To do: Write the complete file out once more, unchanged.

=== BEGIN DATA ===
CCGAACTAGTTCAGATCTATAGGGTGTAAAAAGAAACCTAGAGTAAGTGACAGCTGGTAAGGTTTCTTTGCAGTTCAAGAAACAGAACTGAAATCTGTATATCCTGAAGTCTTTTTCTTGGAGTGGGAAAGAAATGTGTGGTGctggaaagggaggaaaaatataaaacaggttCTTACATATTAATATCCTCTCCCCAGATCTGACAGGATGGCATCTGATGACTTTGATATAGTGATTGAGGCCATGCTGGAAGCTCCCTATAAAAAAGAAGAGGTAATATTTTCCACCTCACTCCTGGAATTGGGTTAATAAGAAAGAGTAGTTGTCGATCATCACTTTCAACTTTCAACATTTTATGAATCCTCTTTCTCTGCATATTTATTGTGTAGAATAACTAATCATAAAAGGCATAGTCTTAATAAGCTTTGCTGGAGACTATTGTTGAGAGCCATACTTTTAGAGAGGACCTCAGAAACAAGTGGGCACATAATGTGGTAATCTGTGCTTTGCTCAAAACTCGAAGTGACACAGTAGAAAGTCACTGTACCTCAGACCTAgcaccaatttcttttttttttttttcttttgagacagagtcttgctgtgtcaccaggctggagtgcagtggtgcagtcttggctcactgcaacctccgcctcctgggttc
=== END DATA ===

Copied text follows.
CCGAACTAGTTCAGATCTATAGGGTGTAAAAAGAAACCTAGAGTAAGTGACAGCTGGTAAGGTTTCTTTGCAGTTCAAGAAACAGAACTGAAATCTGTATATCCTGAAGTCTTTTTCTTGGAGTGGGAAAGAAATGTGTGGTGctggaaagggaggaaaaatataaaacaggttCTTACATATTAATATCCTCTCCCCAGATCTGACAGGATGGCATCTGATGACTTTGATATAGTGATTGAGGCCATGCTGGAAGCTCCCTATAAAAAAGAAGAGGTAATATTTTCCACCTCACTCCTGGAATTGGGTTAATAAGAAAGAGTAGTTGTCGATCATCACTTTCAACTTTCAACATTTTATGAATCCTCTTTCTCTGCATATTTATTGTGTAGAATAACTAATCATAAAAGGCATAGTCTTAATAAGCTTTGCTGGAGACTATTGTTGAGAGCCATACTTTTAGAGAGGACCTCAGAAACAAGTGGGCACATAATGTGGTAATCTGTGCTTTGCTCAAAACTCGAAGTGACACAGTAGAAAGTCACTGTACCTCAGACCTAgcaccaatttcttttttttttttttcttttgagacagagtcttgctgtgtcaccaggctggagtgcagtggtgcagtcttggctcactgcaacctccgcctcctgggttc